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Jean Dubuffet (1901-1985)
Property from a Distinguished European Collection
Jean Dubuffet (1901-1985)

Quatre Notables

Jean Dubuffet (1901-1985)
Quatre Notables
signed and dated 'J. Dubuffet 29 VI 44' (lower right)
ink and grattage on paper
9 3/4 x 12 1/4 in. (24.6 x 31 cm.)
Executed in 1944.
André Jaoul, Neuilly-sur-Seine
Michel Jaoul, Neuilly-sur-Seine, by descent from the above
Acquired from the above by the present owner
D. Cordier, Les dessins de Jean Dubuffet, Paris and New York, 1960, n.p., no. 13 (illustrated).
M. Loreau, Jean Dubuffet: Délits, Déportements, Lieux de haut jeu, Paris, 1971, p. 24 (illustrated).
B. Gheerbrant, “Courtes Histoires de Bonshommes,” Opus International, no. 93, Spring 1984, p. 19 (illustrated).
M. Loreau, Catalogue des travaux de Jean Dubuffet - Fascicule I: Marionnettes de la ville et de la campagne, nouvelle édition, Paris, 1993, p. 187, no. 295 (illustrated).
Paris, Galerie René Drouin, Tableaux et dessins de Jean Dubuffet, October-November 1944, n.p., no. 76.
Paris, Cercle Volney, Exposition de peintures, dessins et divers travaux exe´cute´s de 1942 à 1954 par Jean Dubuffet, March-April 1954.
Paris, Galerie Berggruen, Re´trospective des dessins de Jean Dubuffet, October-November 1960.
Madrid, Fundación La Caixa, Sala de Exposiciones, Jean Dubuffet: Del paisaje físico al paisaje mental, March-April 1992, p. 52, no. 41 (illustrated in color).
Brussels, Centre Culturel "Le Botanique," Jean Dubuffet: du trait à la matière, November 1996-February 1997, p. 61 (illustrated in color).
Taipei, National Museum of History, Re´trospective Jean Dubuffet 1919-1985, September-December 1998, p. 74, no. 20 (illustrated in color).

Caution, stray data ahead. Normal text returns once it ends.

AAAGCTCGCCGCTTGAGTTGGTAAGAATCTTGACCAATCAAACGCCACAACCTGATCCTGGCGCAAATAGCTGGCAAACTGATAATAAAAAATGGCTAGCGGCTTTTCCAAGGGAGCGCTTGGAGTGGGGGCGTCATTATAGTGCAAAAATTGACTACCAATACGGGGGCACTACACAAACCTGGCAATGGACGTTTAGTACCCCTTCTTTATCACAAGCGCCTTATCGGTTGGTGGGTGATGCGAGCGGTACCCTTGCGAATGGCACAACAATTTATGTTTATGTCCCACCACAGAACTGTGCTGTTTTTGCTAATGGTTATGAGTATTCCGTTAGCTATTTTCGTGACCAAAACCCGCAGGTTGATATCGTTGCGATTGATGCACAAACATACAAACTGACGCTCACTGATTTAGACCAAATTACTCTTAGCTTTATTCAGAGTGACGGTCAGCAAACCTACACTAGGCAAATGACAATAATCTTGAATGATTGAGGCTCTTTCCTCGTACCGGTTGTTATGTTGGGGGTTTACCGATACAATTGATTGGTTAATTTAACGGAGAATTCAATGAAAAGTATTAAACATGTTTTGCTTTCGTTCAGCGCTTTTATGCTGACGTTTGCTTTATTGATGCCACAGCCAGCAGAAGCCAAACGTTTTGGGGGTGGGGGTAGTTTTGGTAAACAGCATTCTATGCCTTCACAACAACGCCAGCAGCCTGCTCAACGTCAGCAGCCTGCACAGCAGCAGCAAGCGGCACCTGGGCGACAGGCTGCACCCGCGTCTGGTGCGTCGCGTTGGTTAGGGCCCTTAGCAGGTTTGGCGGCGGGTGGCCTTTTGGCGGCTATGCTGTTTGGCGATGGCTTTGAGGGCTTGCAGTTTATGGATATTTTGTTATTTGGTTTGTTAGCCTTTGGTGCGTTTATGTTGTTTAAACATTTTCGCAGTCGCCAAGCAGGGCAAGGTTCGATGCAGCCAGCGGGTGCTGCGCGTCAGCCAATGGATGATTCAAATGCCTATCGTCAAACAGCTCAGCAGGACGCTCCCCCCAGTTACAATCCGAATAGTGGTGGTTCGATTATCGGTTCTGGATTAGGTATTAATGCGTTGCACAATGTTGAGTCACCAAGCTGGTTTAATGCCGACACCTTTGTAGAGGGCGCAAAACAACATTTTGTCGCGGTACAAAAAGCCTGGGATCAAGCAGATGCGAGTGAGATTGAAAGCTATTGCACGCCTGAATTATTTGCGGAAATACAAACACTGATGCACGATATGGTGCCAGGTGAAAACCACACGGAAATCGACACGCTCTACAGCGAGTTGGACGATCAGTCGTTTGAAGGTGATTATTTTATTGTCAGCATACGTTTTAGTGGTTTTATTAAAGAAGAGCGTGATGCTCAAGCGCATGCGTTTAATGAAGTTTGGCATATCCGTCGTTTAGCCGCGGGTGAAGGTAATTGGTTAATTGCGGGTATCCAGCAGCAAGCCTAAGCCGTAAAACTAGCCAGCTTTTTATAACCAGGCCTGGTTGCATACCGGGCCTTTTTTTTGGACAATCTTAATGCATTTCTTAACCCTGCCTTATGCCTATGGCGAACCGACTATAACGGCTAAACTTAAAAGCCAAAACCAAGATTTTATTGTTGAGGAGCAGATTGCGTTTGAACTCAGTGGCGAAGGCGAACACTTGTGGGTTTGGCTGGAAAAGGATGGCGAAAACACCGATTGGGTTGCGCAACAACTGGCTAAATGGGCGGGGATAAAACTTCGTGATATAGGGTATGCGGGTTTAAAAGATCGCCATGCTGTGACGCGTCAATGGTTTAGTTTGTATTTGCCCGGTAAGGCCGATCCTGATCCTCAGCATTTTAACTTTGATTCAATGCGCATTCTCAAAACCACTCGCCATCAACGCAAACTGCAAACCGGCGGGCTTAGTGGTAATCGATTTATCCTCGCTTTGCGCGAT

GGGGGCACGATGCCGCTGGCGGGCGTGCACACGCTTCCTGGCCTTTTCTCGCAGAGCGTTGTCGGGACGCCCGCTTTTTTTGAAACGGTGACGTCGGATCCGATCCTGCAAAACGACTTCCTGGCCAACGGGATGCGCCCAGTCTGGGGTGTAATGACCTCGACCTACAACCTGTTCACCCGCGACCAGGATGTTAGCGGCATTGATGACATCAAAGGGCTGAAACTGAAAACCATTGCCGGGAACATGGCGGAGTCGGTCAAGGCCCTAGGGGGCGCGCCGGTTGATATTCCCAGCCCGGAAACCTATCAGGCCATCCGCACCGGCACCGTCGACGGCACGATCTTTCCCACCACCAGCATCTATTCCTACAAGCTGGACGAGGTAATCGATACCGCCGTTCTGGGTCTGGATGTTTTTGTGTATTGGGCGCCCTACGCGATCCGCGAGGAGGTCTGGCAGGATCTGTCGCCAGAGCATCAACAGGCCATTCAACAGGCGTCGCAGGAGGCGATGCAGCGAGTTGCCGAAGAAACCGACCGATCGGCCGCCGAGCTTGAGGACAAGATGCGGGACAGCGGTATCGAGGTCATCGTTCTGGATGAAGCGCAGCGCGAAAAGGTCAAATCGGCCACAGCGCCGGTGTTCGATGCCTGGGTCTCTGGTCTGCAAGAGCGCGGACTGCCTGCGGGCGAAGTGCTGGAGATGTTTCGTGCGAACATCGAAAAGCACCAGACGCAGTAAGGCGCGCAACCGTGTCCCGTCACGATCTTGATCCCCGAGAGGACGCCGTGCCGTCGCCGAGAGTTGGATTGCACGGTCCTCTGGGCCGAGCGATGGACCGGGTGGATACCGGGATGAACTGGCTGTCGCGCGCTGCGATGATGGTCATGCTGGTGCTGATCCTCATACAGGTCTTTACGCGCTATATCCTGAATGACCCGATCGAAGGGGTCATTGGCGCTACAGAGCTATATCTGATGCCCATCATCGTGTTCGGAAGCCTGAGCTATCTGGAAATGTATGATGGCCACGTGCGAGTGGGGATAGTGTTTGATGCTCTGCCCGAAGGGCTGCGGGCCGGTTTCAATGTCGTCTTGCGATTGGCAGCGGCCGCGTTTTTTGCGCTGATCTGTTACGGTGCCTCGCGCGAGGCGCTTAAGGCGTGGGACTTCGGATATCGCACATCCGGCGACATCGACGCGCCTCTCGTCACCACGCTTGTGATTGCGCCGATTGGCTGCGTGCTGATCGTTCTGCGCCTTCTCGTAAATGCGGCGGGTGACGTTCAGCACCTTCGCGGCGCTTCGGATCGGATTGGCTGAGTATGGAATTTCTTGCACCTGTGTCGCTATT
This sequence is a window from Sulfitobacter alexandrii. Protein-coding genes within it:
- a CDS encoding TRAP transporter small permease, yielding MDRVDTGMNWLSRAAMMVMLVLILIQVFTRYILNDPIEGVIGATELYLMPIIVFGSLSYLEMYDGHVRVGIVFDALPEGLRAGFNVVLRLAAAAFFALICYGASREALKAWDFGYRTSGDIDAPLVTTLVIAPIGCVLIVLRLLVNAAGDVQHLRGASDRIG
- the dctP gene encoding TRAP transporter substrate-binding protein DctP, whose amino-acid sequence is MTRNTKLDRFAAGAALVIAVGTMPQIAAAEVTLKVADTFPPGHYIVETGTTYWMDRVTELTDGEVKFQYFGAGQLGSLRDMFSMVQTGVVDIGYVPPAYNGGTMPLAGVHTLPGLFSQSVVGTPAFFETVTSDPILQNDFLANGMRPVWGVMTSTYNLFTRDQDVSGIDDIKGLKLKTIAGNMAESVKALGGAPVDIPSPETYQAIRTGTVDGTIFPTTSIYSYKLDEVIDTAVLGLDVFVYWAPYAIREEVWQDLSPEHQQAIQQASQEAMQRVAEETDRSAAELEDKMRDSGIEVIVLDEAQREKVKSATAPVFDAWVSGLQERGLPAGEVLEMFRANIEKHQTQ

Saarbrücken, Saarlandmuseum, Jean Dubuffet, Figuren und Köpfe: Auf der Suche nach einer Gegenkultur, September-November 1999, p. 161, no. 86 (illustrated in color).
Le Havre, Musée d'art moderne André Malraux, Le the´a^tre de Jean Dubuffet, May-September 2001, p. 46 (illustrated in color).
Museum der Moderne Salzburg, Rupertinum and Guggenheim Museum Bilbao, Jean Dubuffet: Trace of an Adventure, July 2003-April 2004, pp. 50 and 52-53 (illustrated in color).
Paris, Christie's, Tant pis, j’y vais, j’aime ça. Jean Dubuffet de Paris Circus à L'Hourloupe, September 2014, p. 57 (illustrated in color).

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Sara Friedlander
Sara Friedlander

Lot Essay

A triumph of Dubuffet’s early career, Quatres Notables anticipates the artist’s famous Wall with Inscriptions (1945), which now in the collection of the Museum of Modern Art, New York. The consummate flâneur, Dubuffet was inspired by the energy and excitement of his immediate surroundings, such as these four noble men standing in front of a brick apartment building. Their simplified forms have been physically etched into the built-up, almost asphalt-like, surface of the painting, so that the marks made upon it take on a degree of permanence. Employing a technique developed by the Surrealists, Dubuffet prepared the surface of the cardboard with a thick layer of oil paint, which he then carved to extrude the figures in a sculptural approach to painting. The naively rendered figures and houses signal the artist’s intention to break free from the tropes of traditional art in favor a freer, more direct mode of expression.

It was not until 1942, in the wake of Nazi occupation of Paris, that Dubuffet fully committed himself to painting and, with it, a resolve to forge his own unique path that rejected the artistic establishment. As Art historian Andreas Franzke elaborates: “[Dubuffet] introduced into the game the kind of creative expressions and elementary approaches to making images that unschooled persons have. Their images, he says, are products of a more authentic, less falsified, less spoiled, and wholly human desire for self-expression. Children’s drawings, anonymous scribbles on walls and most of all, the art of people cut off from all contact with the cultural milieu—these are what interest Dubuffet, and often provide points of departure for his own inventions” (A. Franzke, Dubuffet, New York, 1981, p 10).

Quatre Notables was completed on June 29, 1944. Working in Paris, Dubuffet would not have known that less than a month later, on August 19, 1944, Paris would be liberated from Nazi forces, and that by September 2, 1945, World War II would be over. Throughout the denouement of modern art, Dubuffet stood by painting, creating the first images for a world that would soon begin a new and would necessitate a new aesthetic language.

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